And of course, if that happens, they get major deductions were disqualified and some championships because I upset you can't you can't wear anything. That's chicken. You'll get a deduction. Yeah.


It's just like if you're ice skating in the Olympics and your brewpubs disqualified. So I guess you have to have similar stance yet you really have to pay attention to the costume.


And I use I usually have a lot that's going on. I mean, I really had to practice when I was playing with the ash is doing things with the ashes because it was it was a fabric like a chiffon that they kind of turned it into make it look like ashes that would flow. And sometimes when you move it up in the air, it comes down.


You don't know where it's going to land, like flies into your face and you're blind and just you really have to you really have to pay attention to it. And the other thing I would say is I love videotaping myself, even though it's hard for me to watch my my championship's after that.


It's really hard.


But it seems like a great technique to be able to correct yourself with the with the video.


And let's see in our sport, a lot of that is lines, too. It's not just having a little extension and that's part of it, but it's the way you present it to the audience. Like when most people see a split, they want to see it sideways. But that if I did it head on, it's not as interesting. Yeah. If I did it with my watch, with the audience in my back as far as I can away, it's just not as interesting.


It's not as impressive somehow. So there's a lot of things that the way you present it makes it makes a world of difference. And also sometimes you find yourself looking at the pull, but you should be looking at the audience. Yeah. And I. Work on it is a journey, but in gymnastics, they do that all the time, they get to the end of the balance day and they do the little wave with their arms, right?


Yeah, we try to do is do a turn at the end of that balance beam and not stop and keep going. If I would kind of parallel it to pull. We don't want to telegraph. We want something to just come out of nowhere and they go, oh, that was interesting. Or that was a surprise. Yeah.


And at a competition is there is just one poll that everyone uses. Does it get like gross? Do you have to wipe it down? Because if everyone's using, like beeswax and glitter, I don't know. Oh, is glitter allowed.


That's another question. Yeah. As long as it's not excessive. Yes. They do use glitter, make tasteful because there's two poles generally they're about 13 and a half feet of pipe and then about about eight to nine feet apart, they clean them with alcohol afterwards. They always do that. They take everything really, really important and they sweep the floor. Some of them are really strict about things. Coming up to your costume. I remember my first world championship in the younger women's division.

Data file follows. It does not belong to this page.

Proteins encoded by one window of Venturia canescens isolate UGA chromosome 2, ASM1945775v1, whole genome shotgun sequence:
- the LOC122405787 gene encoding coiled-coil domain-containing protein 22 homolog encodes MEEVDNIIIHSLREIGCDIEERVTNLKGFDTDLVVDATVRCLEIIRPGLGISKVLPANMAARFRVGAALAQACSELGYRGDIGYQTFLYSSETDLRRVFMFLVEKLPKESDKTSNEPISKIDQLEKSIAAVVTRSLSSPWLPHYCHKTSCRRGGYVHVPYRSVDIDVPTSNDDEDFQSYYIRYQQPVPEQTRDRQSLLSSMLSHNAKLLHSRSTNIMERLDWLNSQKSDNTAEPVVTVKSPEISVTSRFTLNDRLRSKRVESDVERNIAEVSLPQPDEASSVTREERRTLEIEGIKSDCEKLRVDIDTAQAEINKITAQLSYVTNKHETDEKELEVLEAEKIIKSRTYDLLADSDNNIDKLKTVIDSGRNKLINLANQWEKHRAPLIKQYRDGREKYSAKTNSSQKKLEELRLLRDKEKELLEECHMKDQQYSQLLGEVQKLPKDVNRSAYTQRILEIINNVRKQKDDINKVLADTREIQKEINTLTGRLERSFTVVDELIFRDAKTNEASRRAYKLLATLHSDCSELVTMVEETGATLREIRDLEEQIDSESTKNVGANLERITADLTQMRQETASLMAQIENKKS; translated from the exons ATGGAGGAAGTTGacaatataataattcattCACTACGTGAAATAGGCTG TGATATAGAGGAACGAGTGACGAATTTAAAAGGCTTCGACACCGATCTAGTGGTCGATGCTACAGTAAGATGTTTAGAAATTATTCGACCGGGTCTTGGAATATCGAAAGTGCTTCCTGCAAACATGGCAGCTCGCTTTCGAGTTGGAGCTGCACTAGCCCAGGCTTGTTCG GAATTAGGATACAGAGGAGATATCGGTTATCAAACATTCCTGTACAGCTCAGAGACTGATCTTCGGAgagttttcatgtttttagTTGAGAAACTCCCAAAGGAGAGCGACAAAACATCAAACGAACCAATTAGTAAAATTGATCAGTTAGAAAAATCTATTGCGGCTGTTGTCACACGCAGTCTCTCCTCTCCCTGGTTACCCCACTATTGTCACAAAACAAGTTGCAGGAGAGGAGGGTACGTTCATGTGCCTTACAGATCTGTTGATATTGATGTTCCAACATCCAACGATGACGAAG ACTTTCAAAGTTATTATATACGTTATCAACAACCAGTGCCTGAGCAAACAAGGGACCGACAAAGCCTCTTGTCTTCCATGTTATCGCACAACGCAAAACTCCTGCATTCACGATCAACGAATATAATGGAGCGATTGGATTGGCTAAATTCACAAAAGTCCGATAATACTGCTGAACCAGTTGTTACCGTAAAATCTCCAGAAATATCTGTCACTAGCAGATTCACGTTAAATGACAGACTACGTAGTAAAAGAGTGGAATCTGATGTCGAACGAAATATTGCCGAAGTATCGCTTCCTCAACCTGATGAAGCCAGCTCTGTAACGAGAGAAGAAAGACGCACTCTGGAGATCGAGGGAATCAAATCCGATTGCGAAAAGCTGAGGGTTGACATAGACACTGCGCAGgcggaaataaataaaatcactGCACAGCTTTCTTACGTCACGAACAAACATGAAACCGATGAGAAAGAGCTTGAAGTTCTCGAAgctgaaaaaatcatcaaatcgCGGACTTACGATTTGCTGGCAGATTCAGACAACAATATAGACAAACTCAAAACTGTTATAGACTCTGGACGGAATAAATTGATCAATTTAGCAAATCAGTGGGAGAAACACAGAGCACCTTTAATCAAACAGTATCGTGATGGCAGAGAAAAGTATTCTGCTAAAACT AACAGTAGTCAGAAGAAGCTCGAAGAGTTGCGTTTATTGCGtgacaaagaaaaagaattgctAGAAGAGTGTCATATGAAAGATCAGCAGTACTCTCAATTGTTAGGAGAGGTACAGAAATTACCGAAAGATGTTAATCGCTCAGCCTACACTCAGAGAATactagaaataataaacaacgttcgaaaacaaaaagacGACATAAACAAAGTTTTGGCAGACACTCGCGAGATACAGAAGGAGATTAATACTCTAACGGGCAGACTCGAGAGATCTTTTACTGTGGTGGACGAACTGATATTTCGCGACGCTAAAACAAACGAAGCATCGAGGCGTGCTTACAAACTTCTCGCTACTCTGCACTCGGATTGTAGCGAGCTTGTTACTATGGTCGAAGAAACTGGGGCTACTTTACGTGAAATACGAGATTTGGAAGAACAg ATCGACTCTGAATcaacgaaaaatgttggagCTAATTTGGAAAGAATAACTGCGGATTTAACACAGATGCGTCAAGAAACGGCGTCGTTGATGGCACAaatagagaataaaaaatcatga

The girl won by a feather with a bit of a tie, but one girl dropped a feather. She came off the costume. She got a point deduction. So the other girl won because of that other literally by a feather.


I mean, not all championships are that strict, but they have to be at some point. I mean, a rhinestone flying off. I mean, a half a draw, though. I really try to pick costumes that I think are really altogether in one piece that I'm not going to have that. All right.


My my favorite question to ask at the end is what is your advice that you have from all of your years of experience, not necessarily only with poll, but like for life for the younger generations?


I think the most important thing really is what I said earlier, is to find your passion and to share it with the world. And and for me, the passion is, of course, in some way inspiring people to go after their dreams and not let age or any limitation keep them from manifesting that passion. It's a broad spectrum. It's not just me, Julie, Paul. It becomes lifestyle. I eat a very organic diet, pretty much paleo.


I try to surround myself with positive, inspiring people. And it's important, I believe, that you just have to go deep inside yourself and find that thing that makes you want to jump out of bed in the morning.


Yeah, that's so important. That's that's really good advice. That's at least my life. I want to wake up and see. That's another beautiful day. Let's go. Right.


You have to find that. Well, I should definitely follow that because if I'm in your shape when I'm 70, that will be an accomplishment in itself, if you will.


I know you have to get a pole. I know if you will. I know you well. You have to challenge yourself. You have to challenge like when I did the Miley Cyrus video.


Yes. Oh, I didn't even get to that. I completely forgot. I'm sorry. You were also on the younger now video alongside Gypsy, which is a total coincidence that we found each other that way.


The reason I was on with a couple other people, she wanted inspiring people because she wanted to have inspired me. So I said, so what would you like me to do it? I'm practicing always be the one that they asked me to do was the hardest. Not that it was that hard, but this is before I had my hip done. And so I'm sitting there with a friend who's also a great choreographer coach. And I get like, can I get my leg back?


Because no, my hips have lost. I had lost cartilage. Yeah. And I did. My slip was sketchy at that point. It wasn't really a 180, but it was like one seventy. And I had I had OK, I've got this, I can do this. So that was, that was definitely that made me have my reach exceed my grasp because I honestly thought I was going to have problems doing that. And then they asked me, we need you to do the hoop too.